"We just got this huge runaround and delays," he says. "The longer it takes to settle or resolve a case, the insurance company is holding onto that money that rightfully belongs to the injured party."
Call up any personal-injury lawyer in the Yellow Pages, and he'll tell you similar tales of woe. Doctors at University Hospitals and MetroHealth Medical Center are usually happy to cooperate, the lawyers say. But dealing with the Clinic is like waiting on hold with the electric company. And while lawyers don't generate much sympathy, it's their clients who are footing the bill.
"If a client's case is dragged out, that can be a problem," says lawyer Blake Dickson. "Your credit can be destroyed because you can't pay your bills, and the Cleveland Clinic contributes to that."
The Clinic's top lawyer, Vicky Vance, provides only vagaries when explaining their policy. "Our goal is to ensure everyone's interest is being adequately represented."
Yet while lawyers seem ready for a fight, the Clinic is doing its best to just walk away.
Attorney Mark Wakefield's client wasn't the litigious type. A hardworking cement mason, the guy would have been happy to go through his life never meeting a lawyer. But one day on the job, as he was rinsing out the cement barrel, the heavy metal hopper overhead gave way, crushing him against the side of the truck.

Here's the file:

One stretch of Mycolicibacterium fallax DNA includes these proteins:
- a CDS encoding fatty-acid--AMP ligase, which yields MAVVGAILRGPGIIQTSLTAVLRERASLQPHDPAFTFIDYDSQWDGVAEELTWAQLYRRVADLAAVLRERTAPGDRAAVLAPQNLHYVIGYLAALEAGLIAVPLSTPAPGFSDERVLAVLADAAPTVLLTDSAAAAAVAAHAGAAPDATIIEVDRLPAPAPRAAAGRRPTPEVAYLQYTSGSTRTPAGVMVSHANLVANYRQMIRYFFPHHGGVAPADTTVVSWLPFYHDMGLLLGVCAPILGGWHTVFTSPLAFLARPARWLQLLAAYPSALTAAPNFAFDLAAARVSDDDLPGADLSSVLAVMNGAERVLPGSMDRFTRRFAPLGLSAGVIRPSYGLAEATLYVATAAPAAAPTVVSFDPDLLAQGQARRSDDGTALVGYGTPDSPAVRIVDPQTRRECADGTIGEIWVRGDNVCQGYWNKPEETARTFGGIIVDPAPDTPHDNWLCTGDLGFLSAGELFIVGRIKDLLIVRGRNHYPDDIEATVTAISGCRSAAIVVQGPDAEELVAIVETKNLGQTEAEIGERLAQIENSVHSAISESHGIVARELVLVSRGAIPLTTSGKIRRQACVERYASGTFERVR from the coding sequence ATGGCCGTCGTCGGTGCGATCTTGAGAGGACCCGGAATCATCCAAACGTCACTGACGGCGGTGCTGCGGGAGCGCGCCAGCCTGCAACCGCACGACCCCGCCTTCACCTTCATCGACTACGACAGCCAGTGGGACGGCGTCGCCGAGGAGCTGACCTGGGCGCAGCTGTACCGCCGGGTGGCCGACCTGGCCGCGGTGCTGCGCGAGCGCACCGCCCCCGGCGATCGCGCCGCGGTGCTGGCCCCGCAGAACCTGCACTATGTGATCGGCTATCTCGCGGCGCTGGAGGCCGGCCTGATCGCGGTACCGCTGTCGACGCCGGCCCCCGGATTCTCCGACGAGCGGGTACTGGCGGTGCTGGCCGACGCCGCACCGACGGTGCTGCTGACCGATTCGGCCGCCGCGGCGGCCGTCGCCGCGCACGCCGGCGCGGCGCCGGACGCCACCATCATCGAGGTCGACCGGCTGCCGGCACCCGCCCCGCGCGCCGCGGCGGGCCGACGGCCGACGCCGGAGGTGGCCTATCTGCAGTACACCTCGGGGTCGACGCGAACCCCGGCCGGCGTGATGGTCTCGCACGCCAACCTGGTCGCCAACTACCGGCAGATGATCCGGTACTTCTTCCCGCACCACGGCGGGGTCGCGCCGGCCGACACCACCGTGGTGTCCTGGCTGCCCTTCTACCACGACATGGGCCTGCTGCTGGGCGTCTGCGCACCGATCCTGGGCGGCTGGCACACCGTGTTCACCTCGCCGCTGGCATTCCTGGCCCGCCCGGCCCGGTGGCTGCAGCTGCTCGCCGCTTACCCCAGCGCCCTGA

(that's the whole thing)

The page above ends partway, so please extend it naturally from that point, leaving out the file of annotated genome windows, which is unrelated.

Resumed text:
In chronic pain and unable to earn, the man filed a worker's comp claim against his employer. A year and a half later, the case was still dragging its way through the court system. The man was burning up his life savings on medical bills, and his neck and back still felt like they were being held in a vise. Desperate for relief, he made an appointment with a pain-management doctor at the Cleveland Clinic.
As the man waited in the office, a physician's assistant came out to speak with him. She was sorry, she explained, but the doctor refused to treat him. It was his policy not to care for patients who had sued someone.
"They simply told him that, because you are involved in litigation, they can't treat you," says Wakefield. "The Clinic doesn't want to be bothered."